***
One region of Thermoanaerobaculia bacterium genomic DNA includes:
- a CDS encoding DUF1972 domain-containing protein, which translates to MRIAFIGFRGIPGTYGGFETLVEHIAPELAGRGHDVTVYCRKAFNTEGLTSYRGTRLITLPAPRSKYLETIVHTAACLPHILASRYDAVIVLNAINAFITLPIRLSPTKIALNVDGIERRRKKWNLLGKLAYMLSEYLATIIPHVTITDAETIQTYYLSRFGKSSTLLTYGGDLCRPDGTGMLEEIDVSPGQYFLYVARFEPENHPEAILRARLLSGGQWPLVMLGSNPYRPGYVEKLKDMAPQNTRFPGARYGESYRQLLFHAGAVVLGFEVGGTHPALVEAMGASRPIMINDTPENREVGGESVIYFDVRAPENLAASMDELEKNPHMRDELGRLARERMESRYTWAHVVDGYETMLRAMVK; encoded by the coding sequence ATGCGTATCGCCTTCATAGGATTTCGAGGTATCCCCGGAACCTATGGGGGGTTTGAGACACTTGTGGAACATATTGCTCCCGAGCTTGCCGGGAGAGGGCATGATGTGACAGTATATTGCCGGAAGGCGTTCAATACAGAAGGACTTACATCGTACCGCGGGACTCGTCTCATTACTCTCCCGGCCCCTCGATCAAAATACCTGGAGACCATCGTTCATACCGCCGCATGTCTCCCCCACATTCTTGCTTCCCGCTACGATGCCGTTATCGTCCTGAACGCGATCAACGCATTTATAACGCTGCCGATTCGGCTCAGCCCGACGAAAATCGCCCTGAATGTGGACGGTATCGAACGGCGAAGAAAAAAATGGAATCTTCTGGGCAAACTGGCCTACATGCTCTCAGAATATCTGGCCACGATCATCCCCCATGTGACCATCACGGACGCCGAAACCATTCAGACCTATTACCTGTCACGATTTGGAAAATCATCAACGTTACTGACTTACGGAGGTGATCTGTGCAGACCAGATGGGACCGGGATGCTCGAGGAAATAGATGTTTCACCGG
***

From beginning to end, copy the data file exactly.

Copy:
One region of Thermoanaerobaculia bacterium genomic DNA includes:
- a CDS encoding DUF1972 domain-containing protein, which translates to MRIAFIGFRGIPGTYGGFETLVEHIAPELAGRGHDVTVYCRKAFNTEGLTSYRGTRLITLPAPRSKYLETIVHTAACLPHILASRYDAVIVLNAINAFITLPIRLSPTKIALNVDGIERRRKKWNLLGKLAYMLSEYLATIIPHVTITDAETIQTYYLSRFGKSSTLLTYGGDLCRPDGTGMLEEIDVSPGQYFLYVARFEPENHPEAILRARLLSGGQWPLVMLGSNPYRPGYVEKLKDMAPQNTRFPGARYGESYRQLLFHAGAVVLGFEVGGTHPALVEAMGASRPIMINDTPENREVGGESVIYFDVRAPENLAASMDELEKNPHMRDELGRLARERMESRYTWAHVVDGYETMLRAMVK; encoded by the coding sequence ATGCGTATCGCCTTCATAGGATTTCGAGGTATCCCCGGAACCTATGGGGGGTTTGAGACACTTGTGGAACATATTGCTCCCGAGCTTGCCGGGAGAGGGCATGATGTGACAGTATATTGCCGGAAGGCGTTCAATACAGAAGGACTTACATCGTACCGCGGGACTCGTCTCATTACTCTCCCGGCCCCTCGATCAAAATACCTGGAGACCATCGTTCATACCGCCGCATGTCTCCCCCACATTCTTGCTTCCCGCTACGATGCCGTTATCGTCCTGAACGCGATCAACGCATTTATAACGCTGCCGATTCGGCTCAGCCCGACGAAAATCGCCCTGAATGTGGACGGTATCGAACGGCGAAGAAAAAAATGGAATCTTCTGGGCAAACTGGCCTACATGCTCTCAGAATATCTGGCCACGATCATCCCCCATGTGACCATCACGGACGCCGAAACCATTCAGACCTATTACCTGTCACGATTTGGAAAATCATCAACGTTACTGACTTACGGAGGTGATCTGTGCAGACCAGATGGGACCGGGATGCTCGAGGAAATAGATGTTTCACCGG